Civil Forfeiture or Criminal Prosecution
Generally speaking, the Double Jeopardy Clause of the Fifth Amendment prohibits the one specific government entity from punishing you twice for the same crime. The prohibition prevents the government from imposing a criminal sentence and taking your property.
As an example, if somebody is caught with money while traveling through the state of Nebraska, and the government suspects that money is being used to purchase illegal narcotics, the government can either take your money or they can prosecute you for violation of a crime.
The Double Jeopardy Clause bars the government from doing both.
In the State of Nebraska, it is a felony to possess money intended to be used to purchase drugs punishable by up to five years in prison. In Nebraska, and most other states, you could also be charged with conspiracy, which is simply an agreement between two or more people to break the law.
Conspiracy in Nebraska is a class III felony punishable by up to 20 years in prison.
In above example, where a person is arrested in Nebraska with a substantial amount of money, the State of Nebraska must choose between instituting a civil action to keep the money or pursuing criminal charges.
The Double Jeopardy Clause forbids the State of Nebraska from doing both.
Historically, the way the State of Nebraska has gotten around this problem is by getting the federal government involved. The Double Jeopardy Clause does not prohibit separate jurisdictions from proceeding under their own rules. Consequently, the State of Nebraska would pursue criminal charges while the federal government in Nebraska would go after the proceeds.
The Double Jeopardy Clause prohibits one jurisdiction from punishing a person twice. The Federal Government – represented by the United States Attorneys’ Office – is a different sovereignty than the State of Nebraska; consequently, both the federal court in Nebraska and the State of Nebraska, can prosecute a person for the same crime because the State of Nebraska is a separate and distinct sovereignty from the United States.
This separation is known as “dual sovereignty” or “separate sovereignty”.
In situations where a defendant is forced to defend against both a civil case and a criminal case, an experienced attorney is essential to ensure rights are protected.
The action to take the money is a civil action, and consequently, a defendant does not have the protections afforded in a criminal case. Generally speaking, in a civil action, the defendant has no right to an attorney, the right to remain silent, the right to a jury trial or the presumption of innocence.
Any seasoned and experienced criminal defense attorney will always advise a defendant facing criminal charges to assert the right to remain silent and not talk to anybody about any topic associated with the criminal case.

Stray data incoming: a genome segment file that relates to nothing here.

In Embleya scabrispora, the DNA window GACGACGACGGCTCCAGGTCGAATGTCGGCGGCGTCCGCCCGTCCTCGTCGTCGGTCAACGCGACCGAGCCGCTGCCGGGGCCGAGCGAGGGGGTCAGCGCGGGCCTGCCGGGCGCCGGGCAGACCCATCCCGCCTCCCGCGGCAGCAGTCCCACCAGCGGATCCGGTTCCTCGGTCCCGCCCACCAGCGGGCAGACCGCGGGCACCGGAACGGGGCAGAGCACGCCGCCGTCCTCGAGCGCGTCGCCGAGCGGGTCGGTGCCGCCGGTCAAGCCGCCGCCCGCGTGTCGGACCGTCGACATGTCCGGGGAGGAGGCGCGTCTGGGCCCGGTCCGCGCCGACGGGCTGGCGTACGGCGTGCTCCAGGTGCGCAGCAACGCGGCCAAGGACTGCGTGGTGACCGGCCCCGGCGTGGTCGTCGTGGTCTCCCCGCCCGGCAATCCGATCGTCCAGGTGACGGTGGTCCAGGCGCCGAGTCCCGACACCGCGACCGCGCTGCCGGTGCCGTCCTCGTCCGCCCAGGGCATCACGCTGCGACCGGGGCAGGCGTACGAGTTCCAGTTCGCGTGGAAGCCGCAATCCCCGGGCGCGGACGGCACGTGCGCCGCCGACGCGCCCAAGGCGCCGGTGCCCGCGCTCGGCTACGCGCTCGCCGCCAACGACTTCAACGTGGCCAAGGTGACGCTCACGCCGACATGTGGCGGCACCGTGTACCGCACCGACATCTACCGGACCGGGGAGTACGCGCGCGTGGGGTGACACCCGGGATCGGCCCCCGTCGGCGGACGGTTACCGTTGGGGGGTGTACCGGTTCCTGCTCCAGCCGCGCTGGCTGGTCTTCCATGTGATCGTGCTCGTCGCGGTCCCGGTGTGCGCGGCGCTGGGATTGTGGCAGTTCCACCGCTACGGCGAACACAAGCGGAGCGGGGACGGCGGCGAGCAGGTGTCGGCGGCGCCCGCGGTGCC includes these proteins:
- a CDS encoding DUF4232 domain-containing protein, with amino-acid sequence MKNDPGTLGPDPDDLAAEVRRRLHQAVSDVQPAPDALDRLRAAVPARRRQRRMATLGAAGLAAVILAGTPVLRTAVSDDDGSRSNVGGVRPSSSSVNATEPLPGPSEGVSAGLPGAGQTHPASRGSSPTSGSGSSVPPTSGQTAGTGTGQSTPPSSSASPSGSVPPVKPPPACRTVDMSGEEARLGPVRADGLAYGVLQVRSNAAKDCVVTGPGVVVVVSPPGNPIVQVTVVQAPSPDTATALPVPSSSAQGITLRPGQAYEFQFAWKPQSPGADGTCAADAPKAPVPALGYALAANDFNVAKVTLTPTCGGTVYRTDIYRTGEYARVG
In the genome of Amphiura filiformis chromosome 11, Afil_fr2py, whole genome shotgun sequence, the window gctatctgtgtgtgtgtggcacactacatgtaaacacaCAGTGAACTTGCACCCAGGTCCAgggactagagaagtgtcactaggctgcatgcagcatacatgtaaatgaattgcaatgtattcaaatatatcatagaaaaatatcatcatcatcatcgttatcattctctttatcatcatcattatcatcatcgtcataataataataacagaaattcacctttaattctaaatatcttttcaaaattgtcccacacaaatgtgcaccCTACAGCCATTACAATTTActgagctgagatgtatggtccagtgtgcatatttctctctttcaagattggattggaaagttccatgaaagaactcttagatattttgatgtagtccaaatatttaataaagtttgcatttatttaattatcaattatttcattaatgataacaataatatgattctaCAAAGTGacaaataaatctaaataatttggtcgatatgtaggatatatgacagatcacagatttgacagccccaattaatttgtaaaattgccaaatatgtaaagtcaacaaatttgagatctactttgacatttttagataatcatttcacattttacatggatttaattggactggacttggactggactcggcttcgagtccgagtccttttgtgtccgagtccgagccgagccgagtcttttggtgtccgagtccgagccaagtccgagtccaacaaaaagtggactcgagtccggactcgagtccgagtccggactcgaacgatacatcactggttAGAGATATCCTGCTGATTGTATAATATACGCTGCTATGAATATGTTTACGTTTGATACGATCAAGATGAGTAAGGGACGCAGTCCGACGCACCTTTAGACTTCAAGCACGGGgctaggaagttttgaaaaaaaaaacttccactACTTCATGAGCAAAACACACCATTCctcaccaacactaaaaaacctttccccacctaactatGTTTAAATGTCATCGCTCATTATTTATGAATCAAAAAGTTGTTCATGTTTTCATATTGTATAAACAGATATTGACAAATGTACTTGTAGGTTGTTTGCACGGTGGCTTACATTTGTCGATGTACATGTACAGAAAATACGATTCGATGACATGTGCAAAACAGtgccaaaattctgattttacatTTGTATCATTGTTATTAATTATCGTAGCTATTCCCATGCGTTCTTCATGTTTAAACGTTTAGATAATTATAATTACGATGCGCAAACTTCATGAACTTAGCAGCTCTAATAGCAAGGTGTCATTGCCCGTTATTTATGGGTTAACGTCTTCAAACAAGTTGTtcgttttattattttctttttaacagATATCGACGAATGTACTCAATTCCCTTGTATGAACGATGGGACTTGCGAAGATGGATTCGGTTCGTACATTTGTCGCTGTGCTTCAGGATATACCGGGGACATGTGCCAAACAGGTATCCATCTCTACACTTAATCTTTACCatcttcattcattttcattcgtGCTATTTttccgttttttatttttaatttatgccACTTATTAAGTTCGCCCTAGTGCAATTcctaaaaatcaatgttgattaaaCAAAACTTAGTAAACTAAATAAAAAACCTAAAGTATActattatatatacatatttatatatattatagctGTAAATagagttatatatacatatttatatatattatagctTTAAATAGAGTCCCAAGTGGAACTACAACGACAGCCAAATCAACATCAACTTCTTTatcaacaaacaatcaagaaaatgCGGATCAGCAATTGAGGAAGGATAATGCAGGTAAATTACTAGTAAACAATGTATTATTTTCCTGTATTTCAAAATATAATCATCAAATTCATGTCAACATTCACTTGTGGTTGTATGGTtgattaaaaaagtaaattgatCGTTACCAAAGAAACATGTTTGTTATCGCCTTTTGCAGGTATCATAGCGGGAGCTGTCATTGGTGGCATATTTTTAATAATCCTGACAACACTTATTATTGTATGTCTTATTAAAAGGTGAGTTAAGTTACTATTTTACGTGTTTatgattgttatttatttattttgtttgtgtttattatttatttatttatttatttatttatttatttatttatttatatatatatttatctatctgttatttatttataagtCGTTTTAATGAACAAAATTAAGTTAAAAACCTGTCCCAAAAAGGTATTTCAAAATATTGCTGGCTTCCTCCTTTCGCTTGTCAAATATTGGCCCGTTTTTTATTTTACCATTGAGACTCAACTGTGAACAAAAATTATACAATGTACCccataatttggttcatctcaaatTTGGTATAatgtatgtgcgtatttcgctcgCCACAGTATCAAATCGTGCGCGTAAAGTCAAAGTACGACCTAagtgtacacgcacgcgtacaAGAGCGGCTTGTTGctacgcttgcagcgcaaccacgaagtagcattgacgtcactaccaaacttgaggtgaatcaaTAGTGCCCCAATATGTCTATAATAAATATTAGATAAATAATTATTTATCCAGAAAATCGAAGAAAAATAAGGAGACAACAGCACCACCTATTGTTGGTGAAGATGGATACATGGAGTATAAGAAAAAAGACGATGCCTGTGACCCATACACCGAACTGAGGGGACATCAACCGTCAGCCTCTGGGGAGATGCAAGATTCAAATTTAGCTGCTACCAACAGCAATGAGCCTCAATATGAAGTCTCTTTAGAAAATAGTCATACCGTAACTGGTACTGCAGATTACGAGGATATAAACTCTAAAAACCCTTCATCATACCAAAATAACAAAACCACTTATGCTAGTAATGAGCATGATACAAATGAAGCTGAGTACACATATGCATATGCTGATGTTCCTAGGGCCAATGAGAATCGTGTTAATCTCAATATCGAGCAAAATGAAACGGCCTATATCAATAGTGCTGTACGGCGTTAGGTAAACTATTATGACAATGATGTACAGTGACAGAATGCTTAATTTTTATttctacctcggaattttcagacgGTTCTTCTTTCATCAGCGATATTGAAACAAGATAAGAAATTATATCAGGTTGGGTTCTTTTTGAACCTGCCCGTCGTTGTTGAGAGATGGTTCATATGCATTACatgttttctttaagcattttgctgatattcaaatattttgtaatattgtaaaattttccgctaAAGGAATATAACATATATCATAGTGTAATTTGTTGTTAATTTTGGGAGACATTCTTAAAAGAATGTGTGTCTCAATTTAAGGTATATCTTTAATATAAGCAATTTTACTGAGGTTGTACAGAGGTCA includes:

When both a civil forfeiture and a criminal case proceed at the same time, the defendant is put in a position where he has to choose between doing what is best in the criminal case as opposed to doing what is best in the civil forfeiture case.
The attorneys at the Berry Law have represented clients facing both criminal charges in state court and civil forfeitures in federal court. In our experience, once the federal government becomes aware of a pending criminal case in state court, one of the tactics used by the United States attorney is to subpoena tax records from the defendant. Another tactic used by the United States attorney is a deposition. At a deposition, the defendant is placed under oath, subject to criminal perjury charges, and questioned. The US Attorney will ask the defendant specific questions about his income, taxable income, money reported to the IRS, and where the money came from that was in the vehicle.
If the money is, in fact, being used for legal purposes, this line of questioning subjects the defendant to federal charges for tax fraud or tax evasion.
Further, those answers by the defendant can be subsequently used by the State of Nebraska to prosecute the defendant in the state court case.
Of course, the defendant could always assert his Fifth Amendment right not to answer questions posed by the federal government. The Federal Rules of Procedure will then permit the federal government to legally presume that silence is an admission. Once the government has admissions, through silence, they then simply obtain a default judgment against a defendant for the proceeds.
Although state and federal jurisdictions have worked together this way for years, recently, the United States attorney decided to put a stop to this practice. In a written policy statement dated January 16, 2015, the United States Attorney specifically indicated the federal government would no longer be in the business of civil forfeiture of property seized by state law enforcement pursuant to state law. The new policy does not apply to property seized by federal and state joint task forces.
A copy of the policy can be found here: http://big.assets.huffingtonpost.com/AGassetforfetureorder.pdf
The significance of the policy statement cannot be understated. Instead of taking both property or money and initiating a criminal prosecution, states will have to chose whether to keep money they believe is being used for illegal purposes or prosecute a crime under state law.
Attorneys in the Berry Law have already used this policy statement to the advantage of clients – working out dismissals of criminal charges in exchange for voluntary forfeiture of assets or money.
If you or somebody you know has a criminal case in Nebraska or if the state or federal government is threatening to take property or money, contact an attorney with the Berry Law for a free consultation.